The county is developing a plan to use storm water runoff to tackle water scarcity needs
Los Angeles County has developed a plan called the Safe, Clean Water Program (SCWP). The plan advocates for the use of green infrastructure to capture, treat and store storm water runoff. SCWP seeks to fund construction of cisterns, rain gardens and other green infrastructure with the end goal of storing as much as 100 billion gal of storm water per year, enough to meet the annual water needs of 20% of the county’s demand.
With the majority of Los Angeles water coming from northern California and Colorado, the county hopes to mitigate the costs of importing potable water by capturing and treating storm water runoff. According to the Inquirer, during 2017 Los Angeles lost more than 100 billion gal of storm water, enough for 2.5 million families for one year.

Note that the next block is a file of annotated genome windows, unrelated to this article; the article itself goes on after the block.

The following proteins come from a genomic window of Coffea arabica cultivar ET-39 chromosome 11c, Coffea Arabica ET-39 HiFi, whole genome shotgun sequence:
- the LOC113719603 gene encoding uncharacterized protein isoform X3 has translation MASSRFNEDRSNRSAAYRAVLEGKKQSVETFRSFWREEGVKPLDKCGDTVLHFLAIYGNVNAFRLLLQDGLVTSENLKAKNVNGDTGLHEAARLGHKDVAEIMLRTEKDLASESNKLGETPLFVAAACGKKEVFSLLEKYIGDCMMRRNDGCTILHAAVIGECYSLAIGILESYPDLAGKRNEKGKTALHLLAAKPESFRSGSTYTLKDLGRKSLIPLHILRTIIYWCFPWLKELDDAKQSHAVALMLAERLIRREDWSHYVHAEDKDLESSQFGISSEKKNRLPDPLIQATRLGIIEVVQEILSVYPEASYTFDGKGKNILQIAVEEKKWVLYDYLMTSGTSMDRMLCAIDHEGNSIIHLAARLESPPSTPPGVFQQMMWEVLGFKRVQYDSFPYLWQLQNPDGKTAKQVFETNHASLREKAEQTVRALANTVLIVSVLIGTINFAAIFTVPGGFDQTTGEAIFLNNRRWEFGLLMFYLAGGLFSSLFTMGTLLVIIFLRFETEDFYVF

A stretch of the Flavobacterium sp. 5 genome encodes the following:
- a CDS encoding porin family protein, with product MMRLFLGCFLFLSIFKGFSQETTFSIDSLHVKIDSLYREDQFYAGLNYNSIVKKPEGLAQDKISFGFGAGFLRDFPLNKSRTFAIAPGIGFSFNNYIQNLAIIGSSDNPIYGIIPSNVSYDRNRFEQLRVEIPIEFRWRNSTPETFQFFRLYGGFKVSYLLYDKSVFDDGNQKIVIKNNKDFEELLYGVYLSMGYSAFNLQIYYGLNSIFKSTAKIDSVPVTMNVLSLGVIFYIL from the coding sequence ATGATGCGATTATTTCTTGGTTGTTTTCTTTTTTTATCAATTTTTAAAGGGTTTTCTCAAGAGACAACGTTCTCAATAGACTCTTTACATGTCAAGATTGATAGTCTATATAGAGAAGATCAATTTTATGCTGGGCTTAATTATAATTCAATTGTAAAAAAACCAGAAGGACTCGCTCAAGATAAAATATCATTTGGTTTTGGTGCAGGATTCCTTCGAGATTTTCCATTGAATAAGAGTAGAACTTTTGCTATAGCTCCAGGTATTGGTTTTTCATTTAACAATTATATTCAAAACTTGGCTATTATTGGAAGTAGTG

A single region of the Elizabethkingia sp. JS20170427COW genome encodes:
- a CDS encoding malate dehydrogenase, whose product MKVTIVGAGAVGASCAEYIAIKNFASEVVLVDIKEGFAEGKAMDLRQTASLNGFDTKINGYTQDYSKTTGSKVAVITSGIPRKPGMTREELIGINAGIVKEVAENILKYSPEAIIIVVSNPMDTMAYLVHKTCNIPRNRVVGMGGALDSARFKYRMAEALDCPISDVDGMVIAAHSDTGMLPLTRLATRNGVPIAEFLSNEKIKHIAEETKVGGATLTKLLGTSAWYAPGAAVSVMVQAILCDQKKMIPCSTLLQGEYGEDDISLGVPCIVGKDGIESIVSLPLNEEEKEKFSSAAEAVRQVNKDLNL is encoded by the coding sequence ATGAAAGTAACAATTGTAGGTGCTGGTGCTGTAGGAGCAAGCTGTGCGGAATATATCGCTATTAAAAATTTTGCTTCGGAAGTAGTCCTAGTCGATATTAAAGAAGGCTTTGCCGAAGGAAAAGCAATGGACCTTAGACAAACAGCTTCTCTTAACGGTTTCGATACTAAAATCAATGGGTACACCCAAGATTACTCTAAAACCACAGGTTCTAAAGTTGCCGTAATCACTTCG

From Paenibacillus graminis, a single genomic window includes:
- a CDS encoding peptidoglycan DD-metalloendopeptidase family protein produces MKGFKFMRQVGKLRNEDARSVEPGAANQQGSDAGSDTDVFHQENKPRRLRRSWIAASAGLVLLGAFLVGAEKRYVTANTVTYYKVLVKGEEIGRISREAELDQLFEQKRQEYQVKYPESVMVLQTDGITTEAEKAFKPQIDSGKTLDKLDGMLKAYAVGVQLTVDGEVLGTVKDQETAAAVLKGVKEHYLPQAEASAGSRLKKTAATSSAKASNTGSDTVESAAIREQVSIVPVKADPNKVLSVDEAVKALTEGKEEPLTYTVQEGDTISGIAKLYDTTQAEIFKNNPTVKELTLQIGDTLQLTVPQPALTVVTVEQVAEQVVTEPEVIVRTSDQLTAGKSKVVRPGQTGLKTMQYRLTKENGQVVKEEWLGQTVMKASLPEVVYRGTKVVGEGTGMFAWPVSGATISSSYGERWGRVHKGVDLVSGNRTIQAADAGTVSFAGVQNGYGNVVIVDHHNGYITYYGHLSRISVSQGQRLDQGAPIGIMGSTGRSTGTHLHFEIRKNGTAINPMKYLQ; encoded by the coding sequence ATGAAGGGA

“When you look at what we are importing into L.A. County, it’s about 60% of our local supply,” said Mark Pestrella, director of the L.A. County Department of Public Works. “That’s a problem from an economic standpoint, and from a pollution standpoint.”
The county is currently seeking input from residents on the potential program and hopes to have a parcel tax proposal by July 2018. If approved by the Los Angeles Board of Supervisors, the proposal would be on the November 2018 ballot.